the sample size by a factor of 2, the STD of the sample distribution
will decrease by a factor of \sqrt{2}.

The average score on this problem was 80%.

If Oren took 4000 bootstrap resamples instead of 1000, the standard
deviation of `boots`

will…

Increase by a factor of 4

Increase by a factor of 2

Decrease by a factor of 2

Decrease by a factor of 4

None of the above

**Answer: ** None of the above

Again, from our formula given by the central limit theorem, the
sample STD doesn’t depend on the number of bootstrap resamples so long
as it’s “sufficiently large”. Thus increasing our bootstrap sample from
1000 to 4000 will have no effect on the std of `boots`

The average score on this problem was 74%.

Write one line of code that evaluates to the **right
endpoint** of a 92% CLT-Based confidence interval for the mean
dog price. The following expressions may help:

```
1.75) # => 0.96
stats.norm.cdf(1.4) # => 0.92 stats.norm.cdf(
```

**Answer: ** `a + 1.75 * b / np.sqrt(c)`

Recall that a 92% confidence interval means an interval that consists
of the middle 92% of the distribution. In other words, we want to “chop”
off 4% from either end of the ditribution. Thus to get the right
endpoint, we want the value corresponding to the 96th percentile in the
mean dog price distribution, or
`mean + 1.75 * (SD of population / np.sqrt(sample size)`

or
`a + 1.75 * b / np.sqrt(c)`

(we divide by
`np.sqrt(c)`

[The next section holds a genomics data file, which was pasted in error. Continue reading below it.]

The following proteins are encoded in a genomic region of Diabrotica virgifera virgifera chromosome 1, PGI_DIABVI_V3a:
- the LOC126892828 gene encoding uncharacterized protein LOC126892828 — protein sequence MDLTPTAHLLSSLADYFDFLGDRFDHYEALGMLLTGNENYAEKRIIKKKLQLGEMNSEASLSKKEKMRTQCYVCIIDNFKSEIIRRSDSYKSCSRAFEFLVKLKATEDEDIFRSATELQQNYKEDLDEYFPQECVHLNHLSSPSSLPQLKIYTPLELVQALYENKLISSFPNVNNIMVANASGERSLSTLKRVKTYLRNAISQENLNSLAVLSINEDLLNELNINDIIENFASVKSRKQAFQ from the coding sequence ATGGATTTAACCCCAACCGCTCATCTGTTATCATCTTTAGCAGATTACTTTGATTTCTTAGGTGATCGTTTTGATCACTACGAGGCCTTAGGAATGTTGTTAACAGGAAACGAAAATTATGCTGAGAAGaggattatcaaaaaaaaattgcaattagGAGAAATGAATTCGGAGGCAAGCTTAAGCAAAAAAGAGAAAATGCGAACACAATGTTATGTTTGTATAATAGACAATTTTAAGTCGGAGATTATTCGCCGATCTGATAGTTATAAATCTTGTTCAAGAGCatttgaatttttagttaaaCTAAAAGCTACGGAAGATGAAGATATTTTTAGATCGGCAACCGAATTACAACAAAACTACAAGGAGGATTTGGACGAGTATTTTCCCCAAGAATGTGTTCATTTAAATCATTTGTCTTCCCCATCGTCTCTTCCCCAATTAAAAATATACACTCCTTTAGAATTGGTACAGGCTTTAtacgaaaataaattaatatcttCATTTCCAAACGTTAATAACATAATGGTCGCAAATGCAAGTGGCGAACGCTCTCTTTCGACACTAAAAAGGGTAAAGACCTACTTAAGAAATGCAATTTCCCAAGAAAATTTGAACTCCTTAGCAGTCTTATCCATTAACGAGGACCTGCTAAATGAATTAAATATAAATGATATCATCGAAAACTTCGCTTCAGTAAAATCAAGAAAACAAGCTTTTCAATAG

due to the central limit theorem). Note that the
second line of information that was given
`stats.norm.cdf(1.4)`

is irrelavant to this particular
problem.

The average score on this problem was 48%.

Suppose you want to estimate the proportion of UCSD students that love dogs using a survey with a yes/no question. If you poll 400 students, what is the widest possible width for a 95% confidence interval?

0.01

0.05

0.1

0.2

0.5

None of the above

**Answer: ** Option 3: 0.1

Since, we’re looking at a proportion of UCSD students that love dogs,
we’ll set a “yes” vote to a value of 1 and a “no” vote to a value of 0.
(Try to see why this makes the mean of “yes”/“no” votes also the
proportion of “yes” votes). Also by central limit theorem, the
distribution of the sample mean is approximately normal. Now recall that
a 95% confidence interval of a sample mean is given by
`[sample mean - 2 * (sample std / np.sqrt(sample size)), sample mean + 2 * (sample std / np.sqrt(sample size))]`

.
As a result, we realize that the width of a 95% confidence interval is
`4 * (sample std / np.sqrt(sample size))`

. Now, the sample
size is already constant, which was given to be 400. However, we can
attempt to maximize the `sample std`

. It’s not hard to see
that the maximum std we could achieve is by recieving an equal number of
yes/no votes (aka 200 of each vote). Calculating the standard deviation
in this case is just 0.5*, and so the widest possible width for a 95%